Published Online: February 25, 2004
Published in Print: February 25, 2004, as Take Note

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Driven Principal

Louisiana Principal Kim Crosby knows race cars rev the engines of her teenage students, so she uses her own experience behind the wheel to teach them how academics are applied in real life.

Just last month, Ms. Crosby was licensed to race by NASCAR, making her one of its few female competitors. She is now eligible to enter 34 competitions this year, many of which are paid for by local sponsors.

The 39-year-old racer routinely brings her dragsters to Slidell Junior High School, near New Orleans, for a show-and-tell that includes lessons on circumference, radius, decimals, and combustion.

Ms. Crosby adds that her 190-mph avocation opens the door to conversations with students. "It is really a great tool for me to teach kids that math, science, and social studies can be used for anything you choose to do in life," she said.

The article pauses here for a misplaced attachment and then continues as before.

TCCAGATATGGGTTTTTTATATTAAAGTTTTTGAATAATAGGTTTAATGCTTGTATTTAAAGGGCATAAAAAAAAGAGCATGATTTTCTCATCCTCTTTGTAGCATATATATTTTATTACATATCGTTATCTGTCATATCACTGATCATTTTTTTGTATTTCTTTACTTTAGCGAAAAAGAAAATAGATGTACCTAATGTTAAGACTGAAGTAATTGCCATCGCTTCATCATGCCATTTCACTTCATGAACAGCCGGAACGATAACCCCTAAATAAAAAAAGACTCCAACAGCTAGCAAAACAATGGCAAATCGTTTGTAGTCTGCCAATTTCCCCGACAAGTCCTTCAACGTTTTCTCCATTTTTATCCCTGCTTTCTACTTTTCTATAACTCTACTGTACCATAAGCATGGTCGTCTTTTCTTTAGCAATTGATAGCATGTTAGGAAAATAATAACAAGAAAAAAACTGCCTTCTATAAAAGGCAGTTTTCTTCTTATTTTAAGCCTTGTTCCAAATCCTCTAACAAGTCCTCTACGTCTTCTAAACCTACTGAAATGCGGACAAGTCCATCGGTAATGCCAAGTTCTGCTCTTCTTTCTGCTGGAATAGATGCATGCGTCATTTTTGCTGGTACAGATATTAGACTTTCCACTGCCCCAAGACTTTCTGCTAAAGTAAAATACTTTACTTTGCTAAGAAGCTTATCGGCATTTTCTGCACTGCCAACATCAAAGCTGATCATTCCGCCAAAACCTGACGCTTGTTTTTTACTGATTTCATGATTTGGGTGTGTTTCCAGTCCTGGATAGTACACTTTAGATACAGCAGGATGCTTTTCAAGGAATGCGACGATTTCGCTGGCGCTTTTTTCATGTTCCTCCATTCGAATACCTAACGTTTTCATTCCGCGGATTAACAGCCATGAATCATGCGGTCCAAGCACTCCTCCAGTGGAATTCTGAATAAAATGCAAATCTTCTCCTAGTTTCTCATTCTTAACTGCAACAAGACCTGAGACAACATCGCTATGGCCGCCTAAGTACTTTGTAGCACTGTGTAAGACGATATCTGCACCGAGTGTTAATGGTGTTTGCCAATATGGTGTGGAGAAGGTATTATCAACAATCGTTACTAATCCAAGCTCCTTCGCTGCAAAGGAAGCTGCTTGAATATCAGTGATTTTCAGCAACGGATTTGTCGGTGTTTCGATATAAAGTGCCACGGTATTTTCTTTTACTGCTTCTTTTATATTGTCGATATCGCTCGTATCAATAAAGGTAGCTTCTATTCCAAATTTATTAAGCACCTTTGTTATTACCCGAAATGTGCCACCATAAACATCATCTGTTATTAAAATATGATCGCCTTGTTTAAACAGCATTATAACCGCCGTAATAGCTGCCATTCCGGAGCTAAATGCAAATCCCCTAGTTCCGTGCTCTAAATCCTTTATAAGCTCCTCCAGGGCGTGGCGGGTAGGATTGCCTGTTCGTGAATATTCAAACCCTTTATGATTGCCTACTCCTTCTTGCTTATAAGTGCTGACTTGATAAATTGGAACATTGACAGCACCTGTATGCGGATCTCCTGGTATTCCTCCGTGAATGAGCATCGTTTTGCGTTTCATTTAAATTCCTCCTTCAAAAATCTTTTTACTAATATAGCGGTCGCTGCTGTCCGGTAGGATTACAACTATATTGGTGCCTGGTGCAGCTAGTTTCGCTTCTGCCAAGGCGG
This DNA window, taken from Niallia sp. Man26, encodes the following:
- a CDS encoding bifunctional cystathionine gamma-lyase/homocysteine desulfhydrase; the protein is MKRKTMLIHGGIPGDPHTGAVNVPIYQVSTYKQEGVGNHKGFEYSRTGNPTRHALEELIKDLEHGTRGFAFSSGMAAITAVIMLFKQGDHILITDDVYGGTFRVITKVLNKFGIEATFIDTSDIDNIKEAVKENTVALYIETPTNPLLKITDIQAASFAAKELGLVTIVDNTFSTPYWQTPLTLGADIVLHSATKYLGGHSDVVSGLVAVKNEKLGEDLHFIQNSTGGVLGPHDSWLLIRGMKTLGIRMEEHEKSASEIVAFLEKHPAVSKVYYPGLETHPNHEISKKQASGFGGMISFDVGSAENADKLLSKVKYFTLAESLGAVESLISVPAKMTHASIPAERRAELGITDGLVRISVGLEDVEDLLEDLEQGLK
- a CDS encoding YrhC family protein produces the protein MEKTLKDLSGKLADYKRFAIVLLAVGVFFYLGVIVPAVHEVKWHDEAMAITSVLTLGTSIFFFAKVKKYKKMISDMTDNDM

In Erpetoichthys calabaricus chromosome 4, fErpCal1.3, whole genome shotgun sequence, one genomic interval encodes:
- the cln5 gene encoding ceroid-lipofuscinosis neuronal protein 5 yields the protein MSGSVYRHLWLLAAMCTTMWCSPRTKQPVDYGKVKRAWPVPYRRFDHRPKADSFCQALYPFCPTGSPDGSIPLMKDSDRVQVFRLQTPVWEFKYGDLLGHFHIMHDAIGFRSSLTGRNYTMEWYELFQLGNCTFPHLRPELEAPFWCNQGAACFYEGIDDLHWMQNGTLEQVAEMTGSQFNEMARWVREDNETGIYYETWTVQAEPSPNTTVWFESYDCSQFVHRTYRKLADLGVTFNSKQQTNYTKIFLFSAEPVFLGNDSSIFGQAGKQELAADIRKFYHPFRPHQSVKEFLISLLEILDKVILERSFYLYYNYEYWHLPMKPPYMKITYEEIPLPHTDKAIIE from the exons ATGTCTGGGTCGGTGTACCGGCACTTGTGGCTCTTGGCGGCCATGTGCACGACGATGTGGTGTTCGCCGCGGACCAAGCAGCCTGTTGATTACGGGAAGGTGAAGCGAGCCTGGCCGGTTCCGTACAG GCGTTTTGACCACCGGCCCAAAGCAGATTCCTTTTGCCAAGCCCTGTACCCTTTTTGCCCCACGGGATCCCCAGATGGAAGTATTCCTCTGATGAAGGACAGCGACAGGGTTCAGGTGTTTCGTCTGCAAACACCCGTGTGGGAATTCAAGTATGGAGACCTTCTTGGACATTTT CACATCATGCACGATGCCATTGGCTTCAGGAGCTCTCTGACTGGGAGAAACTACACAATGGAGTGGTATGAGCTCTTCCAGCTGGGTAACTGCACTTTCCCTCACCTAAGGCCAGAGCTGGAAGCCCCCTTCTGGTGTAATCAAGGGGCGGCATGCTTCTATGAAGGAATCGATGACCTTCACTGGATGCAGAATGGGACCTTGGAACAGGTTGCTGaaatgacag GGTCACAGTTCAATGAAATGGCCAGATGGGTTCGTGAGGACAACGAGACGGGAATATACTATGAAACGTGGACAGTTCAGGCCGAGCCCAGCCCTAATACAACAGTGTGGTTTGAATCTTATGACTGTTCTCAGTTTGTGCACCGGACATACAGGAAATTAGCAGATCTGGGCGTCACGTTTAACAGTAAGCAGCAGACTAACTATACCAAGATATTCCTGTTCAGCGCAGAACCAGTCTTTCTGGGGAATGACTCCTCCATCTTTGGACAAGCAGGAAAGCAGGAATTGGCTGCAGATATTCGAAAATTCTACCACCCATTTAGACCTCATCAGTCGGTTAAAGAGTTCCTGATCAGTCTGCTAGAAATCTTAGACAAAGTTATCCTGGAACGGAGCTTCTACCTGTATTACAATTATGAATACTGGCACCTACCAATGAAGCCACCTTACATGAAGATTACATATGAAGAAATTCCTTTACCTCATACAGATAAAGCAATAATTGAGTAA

Slidell student Sarah Folkins said she's been inspired by her principal to venture out and try new roles not limited by gender stereotypes.

"When I found out, I was totally shocked and, like, amazed," the 13-year-old said of Ms. Crosby's involvement in the National Association for Stock Car Auto Racing. "She is one of the coolest people."

With a status like that, the student added, the principal has little trouble with discipline. "Nobody messes with Ms. Crosby," she said.

The principal, a longtime drag racer, has loved cars since she was a young teenager herself. Her father was a car junkie, and Ms. Crosby followed his lead, obsessing about wax jobs and transmissions.

It made sense, then, that she would ultimately marry a man who was into the sport. She served as his pit crew for five years and attended racing school, where she eventually became an instructor.

Despite the lure of the track, the principal said she won't be leaving her day job anytime soon.

The adrenaline of the sport is addictive, Ms. Crosby noted, but "the ultimate thrill for me is seeing the kids meet their dreams and goals."

—Julie Blair

Vol. 23, Issue 24, Page 3

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